Assets under management by 44 pure-play publicly traded money managers worldwide studied by Casey Quirk, a practice of Deloitte Consulting, rose 16% in 2017 to an estimated $14.3 trillion.
The asset increase helped increase operating margins, or profit as a share of manager revenue, by 2 percentage points to a median 31% in 2017, said Amanda Walters, senior manager at Casey Quirk, in an interview. However, revenues only grew by a median 11% during the year, mostly the result of fee compression in the money management industry.
The study did not include manager subsidiaries of banks and insurance companies.
The increase in operating margin in 2017 is the result of capital markets performance, Ms. Walters said. "The same challenges to managers are still playing out — lower organic growth, fee compression and rising costs," she said. "There are some firms that have adjusted what they've done, but most firms are still seeing the same issues."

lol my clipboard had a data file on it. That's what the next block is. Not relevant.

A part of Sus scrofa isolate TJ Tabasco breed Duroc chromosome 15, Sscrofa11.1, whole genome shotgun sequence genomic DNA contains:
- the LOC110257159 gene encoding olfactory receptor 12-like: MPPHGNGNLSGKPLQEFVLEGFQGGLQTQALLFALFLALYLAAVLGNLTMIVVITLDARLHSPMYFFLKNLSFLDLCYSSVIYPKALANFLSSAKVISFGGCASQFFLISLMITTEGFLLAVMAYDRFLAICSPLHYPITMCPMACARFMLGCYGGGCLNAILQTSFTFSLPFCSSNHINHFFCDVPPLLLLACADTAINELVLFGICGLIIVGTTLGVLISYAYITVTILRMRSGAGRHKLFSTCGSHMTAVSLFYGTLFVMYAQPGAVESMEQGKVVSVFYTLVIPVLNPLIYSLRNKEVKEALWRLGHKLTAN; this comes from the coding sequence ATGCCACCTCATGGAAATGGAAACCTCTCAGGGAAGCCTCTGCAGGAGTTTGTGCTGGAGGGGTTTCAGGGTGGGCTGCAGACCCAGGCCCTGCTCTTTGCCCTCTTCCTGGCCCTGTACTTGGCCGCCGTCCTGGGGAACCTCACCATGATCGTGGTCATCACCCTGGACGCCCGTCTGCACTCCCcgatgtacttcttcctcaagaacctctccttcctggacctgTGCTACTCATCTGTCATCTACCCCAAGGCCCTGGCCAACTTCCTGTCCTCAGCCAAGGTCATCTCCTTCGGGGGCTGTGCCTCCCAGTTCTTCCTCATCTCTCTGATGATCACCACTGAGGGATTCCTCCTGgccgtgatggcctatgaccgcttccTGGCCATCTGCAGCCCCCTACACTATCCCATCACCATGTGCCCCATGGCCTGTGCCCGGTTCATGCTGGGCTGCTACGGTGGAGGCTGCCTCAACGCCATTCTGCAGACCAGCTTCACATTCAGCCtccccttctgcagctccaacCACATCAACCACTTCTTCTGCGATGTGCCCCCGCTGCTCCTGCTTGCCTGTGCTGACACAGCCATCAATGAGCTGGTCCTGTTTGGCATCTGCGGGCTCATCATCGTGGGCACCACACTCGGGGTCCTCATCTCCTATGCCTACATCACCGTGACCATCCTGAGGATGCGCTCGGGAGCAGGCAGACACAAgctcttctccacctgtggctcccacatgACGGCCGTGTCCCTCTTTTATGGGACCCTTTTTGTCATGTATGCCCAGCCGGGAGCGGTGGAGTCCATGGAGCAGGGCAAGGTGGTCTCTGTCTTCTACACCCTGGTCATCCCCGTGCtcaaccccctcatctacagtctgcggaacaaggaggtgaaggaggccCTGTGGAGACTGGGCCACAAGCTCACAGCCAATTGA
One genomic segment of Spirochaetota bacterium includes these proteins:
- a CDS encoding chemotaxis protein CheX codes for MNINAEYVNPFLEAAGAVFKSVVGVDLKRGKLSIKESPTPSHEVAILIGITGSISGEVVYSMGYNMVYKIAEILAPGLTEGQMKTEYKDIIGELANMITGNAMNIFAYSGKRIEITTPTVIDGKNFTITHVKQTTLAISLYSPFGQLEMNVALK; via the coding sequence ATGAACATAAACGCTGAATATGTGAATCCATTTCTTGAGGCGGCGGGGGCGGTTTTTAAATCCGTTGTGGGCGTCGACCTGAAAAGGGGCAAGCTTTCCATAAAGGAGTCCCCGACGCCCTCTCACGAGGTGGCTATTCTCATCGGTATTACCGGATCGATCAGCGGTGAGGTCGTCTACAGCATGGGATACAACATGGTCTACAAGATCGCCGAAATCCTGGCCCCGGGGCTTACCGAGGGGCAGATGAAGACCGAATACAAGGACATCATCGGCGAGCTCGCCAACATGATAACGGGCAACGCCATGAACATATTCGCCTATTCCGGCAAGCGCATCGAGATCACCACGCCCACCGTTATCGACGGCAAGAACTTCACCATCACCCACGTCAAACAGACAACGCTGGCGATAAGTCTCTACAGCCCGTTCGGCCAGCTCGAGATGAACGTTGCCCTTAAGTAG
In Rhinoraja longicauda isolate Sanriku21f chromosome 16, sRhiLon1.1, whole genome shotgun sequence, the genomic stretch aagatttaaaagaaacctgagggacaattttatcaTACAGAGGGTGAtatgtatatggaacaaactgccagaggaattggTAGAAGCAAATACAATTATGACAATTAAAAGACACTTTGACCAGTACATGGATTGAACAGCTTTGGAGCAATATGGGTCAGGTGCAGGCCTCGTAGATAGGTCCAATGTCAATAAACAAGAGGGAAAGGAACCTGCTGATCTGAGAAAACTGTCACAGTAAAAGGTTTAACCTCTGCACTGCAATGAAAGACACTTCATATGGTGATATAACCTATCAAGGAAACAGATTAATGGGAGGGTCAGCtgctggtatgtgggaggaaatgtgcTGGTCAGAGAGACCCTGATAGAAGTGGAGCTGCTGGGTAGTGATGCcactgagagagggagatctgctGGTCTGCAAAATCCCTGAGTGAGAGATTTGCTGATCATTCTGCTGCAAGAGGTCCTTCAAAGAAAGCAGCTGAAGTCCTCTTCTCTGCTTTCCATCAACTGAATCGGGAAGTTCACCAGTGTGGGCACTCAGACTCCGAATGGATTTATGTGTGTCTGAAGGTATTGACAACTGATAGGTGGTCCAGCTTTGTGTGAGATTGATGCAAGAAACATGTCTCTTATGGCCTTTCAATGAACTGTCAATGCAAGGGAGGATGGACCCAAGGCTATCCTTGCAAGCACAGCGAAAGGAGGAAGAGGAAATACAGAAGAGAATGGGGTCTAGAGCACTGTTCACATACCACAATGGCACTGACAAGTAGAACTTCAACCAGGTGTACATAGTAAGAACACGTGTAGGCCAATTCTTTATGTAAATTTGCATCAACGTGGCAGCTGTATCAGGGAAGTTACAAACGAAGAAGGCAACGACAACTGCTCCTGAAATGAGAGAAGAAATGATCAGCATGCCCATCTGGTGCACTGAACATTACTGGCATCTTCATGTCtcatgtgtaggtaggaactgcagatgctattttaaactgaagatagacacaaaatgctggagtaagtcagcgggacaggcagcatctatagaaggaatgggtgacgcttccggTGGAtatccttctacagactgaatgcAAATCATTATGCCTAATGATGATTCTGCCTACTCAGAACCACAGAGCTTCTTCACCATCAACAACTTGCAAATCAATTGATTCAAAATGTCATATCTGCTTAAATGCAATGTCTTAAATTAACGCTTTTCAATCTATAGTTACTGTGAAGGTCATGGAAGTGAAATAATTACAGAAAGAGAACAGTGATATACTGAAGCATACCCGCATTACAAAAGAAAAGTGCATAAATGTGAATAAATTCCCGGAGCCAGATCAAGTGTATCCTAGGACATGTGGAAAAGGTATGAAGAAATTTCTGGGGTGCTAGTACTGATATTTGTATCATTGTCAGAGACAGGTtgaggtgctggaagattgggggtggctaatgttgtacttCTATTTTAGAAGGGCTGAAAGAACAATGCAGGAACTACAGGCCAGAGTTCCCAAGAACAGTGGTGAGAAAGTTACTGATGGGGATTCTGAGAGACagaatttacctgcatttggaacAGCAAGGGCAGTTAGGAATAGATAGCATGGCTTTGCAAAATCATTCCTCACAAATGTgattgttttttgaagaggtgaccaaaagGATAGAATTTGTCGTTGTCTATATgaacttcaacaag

Median operating margins, which were in the high 30% range before the 2008-'09 financial crisis, have generally been in decline since then with exceptions for years with high capital markets performance, Ms. Walters said. She said she expects that trend to continue.
Fourteen percent of the firms analyzed by Casey Quirk had negative revenue growth in 2017, down from 52% in 2016 and 45% in 2015.
Data on the managers analyzed by Casey Quirk was derived from S&P Capital IQ and firm 10-K filings. Not all were clients of Casey Quirk. Ms. Walters would not identify any of the managers analyzed by the firm.